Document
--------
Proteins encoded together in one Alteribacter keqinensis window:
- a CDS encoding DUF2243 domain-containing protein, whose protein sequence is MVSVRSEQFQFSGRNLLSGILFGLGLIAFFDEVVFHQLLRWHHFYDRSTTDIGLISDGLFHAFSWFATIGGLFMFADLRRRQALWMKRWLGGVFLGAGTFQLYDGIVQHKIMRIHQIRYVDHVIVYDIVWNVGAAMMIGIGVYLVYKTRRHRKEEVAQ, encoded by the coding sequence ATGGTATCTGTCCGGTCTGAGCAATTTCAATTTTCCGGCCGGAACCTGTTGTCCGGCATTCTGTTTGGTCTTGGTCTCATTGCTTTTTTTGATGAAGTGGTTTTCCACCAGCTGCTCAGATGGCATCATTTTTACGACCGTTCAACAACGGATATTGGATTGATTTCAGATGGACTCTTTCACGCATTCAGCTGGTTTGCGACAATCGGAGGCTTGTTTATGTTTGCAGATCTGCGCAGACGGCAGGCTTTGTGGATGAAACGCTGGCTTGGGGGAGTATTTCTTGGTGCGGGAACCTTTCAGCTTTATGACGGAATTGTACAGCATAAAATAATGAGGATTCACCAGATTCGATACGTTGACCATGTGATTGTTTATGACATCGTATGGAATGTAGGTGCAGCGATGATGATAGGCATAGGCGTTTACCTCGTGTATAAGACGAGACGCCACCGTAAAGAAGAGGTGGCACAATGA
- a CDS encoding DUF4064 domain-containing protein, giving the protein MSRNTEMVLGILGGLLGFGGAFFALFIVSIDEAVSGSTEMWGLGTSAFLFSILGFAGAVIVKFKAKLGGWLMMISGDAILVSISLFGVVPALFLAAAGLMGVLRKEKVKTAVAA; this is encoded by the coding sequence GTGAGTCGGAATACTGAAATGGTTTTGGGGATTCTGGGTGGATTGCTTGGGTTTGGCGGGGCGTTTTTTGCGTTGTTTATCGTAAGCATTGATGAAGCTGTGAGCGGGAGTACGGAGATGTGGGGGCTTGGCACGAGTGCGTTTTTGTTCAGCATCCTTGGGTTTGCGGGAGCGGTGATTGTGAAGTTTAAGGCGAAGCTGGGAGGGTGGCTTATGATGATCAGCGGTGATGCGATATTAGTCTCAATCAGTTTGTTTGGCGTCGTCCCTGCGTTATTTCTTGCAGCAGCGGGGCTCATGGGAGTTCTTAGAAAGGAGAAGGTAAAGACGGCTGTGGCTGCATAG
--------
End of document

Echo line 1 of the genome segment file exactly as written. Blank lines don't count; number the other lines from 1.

Proteins encoded together in one Alteribacter keqinensis window: